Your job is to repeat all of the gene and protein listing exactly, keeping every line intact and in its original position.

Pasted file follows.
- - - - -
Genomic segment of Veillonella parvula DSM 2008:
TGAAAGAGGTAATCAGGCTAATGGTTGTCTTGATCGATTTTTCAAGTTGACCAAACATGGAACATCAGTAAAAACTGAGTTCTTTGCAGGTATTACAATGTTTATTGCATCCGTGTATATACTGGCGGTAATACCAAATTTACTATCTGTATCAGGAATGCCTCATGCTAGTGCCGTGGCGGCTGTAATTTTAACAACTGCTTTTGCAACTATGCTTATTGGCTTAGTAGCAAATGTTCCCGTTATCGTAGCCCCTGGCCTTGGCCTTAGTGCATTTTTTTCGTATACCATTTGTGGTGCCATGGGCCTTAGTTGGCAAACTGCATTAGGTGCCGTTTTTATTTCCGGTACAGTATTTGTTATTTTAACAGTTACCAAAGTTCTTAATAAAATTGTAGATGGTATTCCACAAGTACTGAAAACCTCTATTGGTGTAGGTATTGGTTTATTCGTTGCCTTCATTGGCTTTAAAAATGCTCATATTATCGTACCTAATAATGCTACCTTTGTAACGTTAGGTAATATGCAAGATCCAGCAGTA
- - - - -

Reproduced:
Genomic segment of Veillonella parvula DSM 2008:
TGAAAGAGGTAATCAGGCTAATGGTTGTCTTGATCGATTTTTCAAGTTGACCAAACATGGAACATCAGTAAAAACTGAGTTCTTTGCAGGTATTACAATGTTTATTGCATCCGTGTATATACTGGCGGTAATACCAAATTTACTATCTGTATCAGGAATGCCTCATGCTAGTGCCGTGGCGGCTGTAATTTTAACAACTGCTTTTGCAACTATGCTTATTGGCTTAGTAGCAAATGTTCCCGTTATCGTAGCCCCTGGCCTTGGCCTTAGTGCATTTTTTTCGTATACCATTTGTGGTGCCATGGGCCTTAGTTGGCAAACTGCATTAGGTGCCGTTTTTATTTCCGGTACAGTATTTGTTATTTTAACAGTTACCAAAGTTCTTAATAAAATTGTAGATGGTATTCCACAAGTACTGAAAACCTCTATTGGTGTAGGTATTGGTTTATTCGTTGCCTTCATTGGCTTTAAAAATGCTCATATTATCGTACCTAATAATGCTACCTTTGTAACGTTAGGTAATATGCAAGATCCAGCAGTA